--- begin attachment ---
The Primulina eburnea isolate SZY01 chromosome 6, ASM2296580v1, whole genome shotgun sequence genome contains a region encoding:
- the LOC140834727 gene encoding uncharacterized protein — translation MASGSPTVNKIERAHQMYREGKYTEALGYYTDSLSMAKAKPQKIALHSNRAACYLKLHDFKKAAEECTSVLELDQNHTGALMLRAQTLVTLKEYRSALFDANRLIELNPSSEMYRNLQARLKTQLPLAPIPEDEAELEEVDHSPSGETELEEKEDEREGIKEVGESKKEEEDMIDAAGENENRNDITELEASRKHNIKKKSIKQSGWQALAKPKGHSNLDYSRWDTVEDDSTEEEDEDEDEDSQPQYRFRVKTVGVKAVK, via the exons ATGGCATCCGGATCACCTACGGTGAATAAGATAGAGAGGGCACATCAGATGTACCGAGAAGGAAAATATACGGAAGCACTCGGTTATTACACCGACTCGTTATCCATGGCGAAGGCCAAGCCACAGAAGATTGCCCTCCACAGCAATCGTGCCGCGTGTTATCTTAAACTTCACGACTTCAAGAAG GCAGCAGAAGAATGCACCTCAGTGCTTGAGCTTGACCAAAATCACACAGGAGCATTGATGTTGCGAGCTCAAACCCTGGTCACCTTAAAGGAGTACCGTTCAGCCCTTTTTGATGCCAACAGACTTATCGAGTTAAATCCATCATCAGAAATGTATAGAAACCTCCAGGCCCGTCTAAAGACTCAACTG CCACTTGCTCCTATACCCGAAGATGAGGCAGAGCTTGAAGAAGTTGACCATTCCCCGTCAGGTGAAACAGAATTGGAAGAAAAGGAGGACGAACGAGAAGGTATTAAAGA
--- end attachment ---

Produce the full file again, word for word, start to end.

The Primulina eburnea isolate SZY01 chromosome 6, ASM2296580v1, whole genome shotgun sequence genome contains a region encoding:
- the LOC140834727 gene encoding uncharacterized protein — translation MASGSPTVNKIERAHQMYREGKYTEALGYYTDSLSMAKAKPQKIALHSNRAACYLKLHDFKKAAEECTSVLELDQNHTGALMLRAQTLVTLKEYRSALFDANRLIELNPSSEMYRNLQARLKTQLPLAPIPEDEAELEEVDHSPSGETELEEKEDEREGIKEVGESKKEEEDMIDAAGENENRNDITELEASRKHNIKKKSIKQSGWQALAKPKGHSNLDYSRWDTVEDDSTEEEDEDEDEDSQPQYRFRVKTVGVKAVK, via the exons ATGGCATCCGGATCACCTACGGTGAATAAGATAGAGAGGGCACATCAGATGTACCGAGAAGGAAAATATACGGAAGCACTCGGTTATTACACCGACTCGTTATCCATGGCGAAGGCCAAGCCACAGAAGATTGCCCTCCACAGCAATCGTGCCGCGTGTTATCTTAAACTTCACGACTTCAAGAAG GCAGCAGAAGAATGCACCTCAGTGCTTGAGCTTGACCAAAATCACACAGGAGCATTGATGTTGCGAGCTCAAACCCTGGTCACCTTAAAGGAGTACCGTTCAGCCCTTTTTGATGCCAACAGACTTATCGAGTTAAATCCATCATCAGAAATGTATAGAAACCTCCAGGCCCGTCTAAAGACTCAACTG CCACTTGCTCCTATACCCGAAGATGAGGCAGAGCTTGAAGAAGTTGACCATTCCCCGTCAGGTGAAACAGAATTGGAAGAAAAGGAGGACGAACGAGAAGGTATTAAAGA